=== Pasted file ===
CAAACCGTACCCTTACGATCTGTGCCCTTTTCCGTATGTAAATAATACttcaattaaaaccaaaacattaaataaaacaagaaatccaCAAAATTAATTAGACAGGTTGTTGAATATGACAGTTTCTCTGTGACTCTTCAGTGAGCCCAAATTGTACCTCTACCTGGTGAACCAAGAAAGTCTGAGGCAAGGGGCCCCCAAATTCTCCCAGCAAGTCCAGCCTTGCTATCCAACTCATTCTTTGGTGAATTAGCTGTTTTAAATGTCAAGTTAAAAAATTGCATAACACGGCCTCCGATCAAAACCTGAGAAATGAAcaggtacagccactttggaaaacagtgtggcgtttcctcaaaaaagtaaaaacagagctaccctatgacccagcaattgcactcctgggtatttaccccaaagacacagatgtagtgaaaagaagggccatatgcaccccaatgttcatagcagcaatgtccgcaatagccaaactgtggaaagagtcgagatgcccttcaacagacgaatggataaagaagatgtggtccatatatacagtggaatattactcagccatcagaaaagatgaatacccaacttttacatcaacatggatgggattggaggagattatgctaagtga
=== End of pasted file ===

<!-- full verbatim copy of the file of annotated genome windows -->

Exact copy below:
CAAACCGTACCCTTACGATCTGTGCCCTTTTCCGTATGTAAATAATACttcaattaaaaccaaaacattaaataaaacaagaaatccaCAAAATTAATTAGACAGGTTGTTGAATATGACAGTTTCTCTGTGACTCTTCAGTGAGCCCAAATTGTACCTCTACCTGGTGAACCAAGAAAGTCTGAGGCAAGGGGCCCCCAAATTCTCCCAGCAAGTCCAGCCTTGCTATCCAACTCATTCTTTGGTGAATTAGCTGTTTTAAATGTCAAGTTAAAAAATTGCATAACACGGCCTCCGATCAAAACCTGAGAAATGAAcaggtacagccactttggaaaacagtgtggcgtttcctcaaaaaagtaaaaacagagctaccctatgacccagcaattgcactcctgggtatttaccccaaagacacagatgtagtgaaaagaagggccatatgcaccccaatgttcatagcagcaatgtccgcaatagccaaactgtggaaagagtcgagatgcccttcaacagacgaatggataaagaagatgtggtccatatatacagtggaatattactcagccatcagaaaagatgaatacccaacttttacatcaacatggatgggattggaggagattatgctaagtga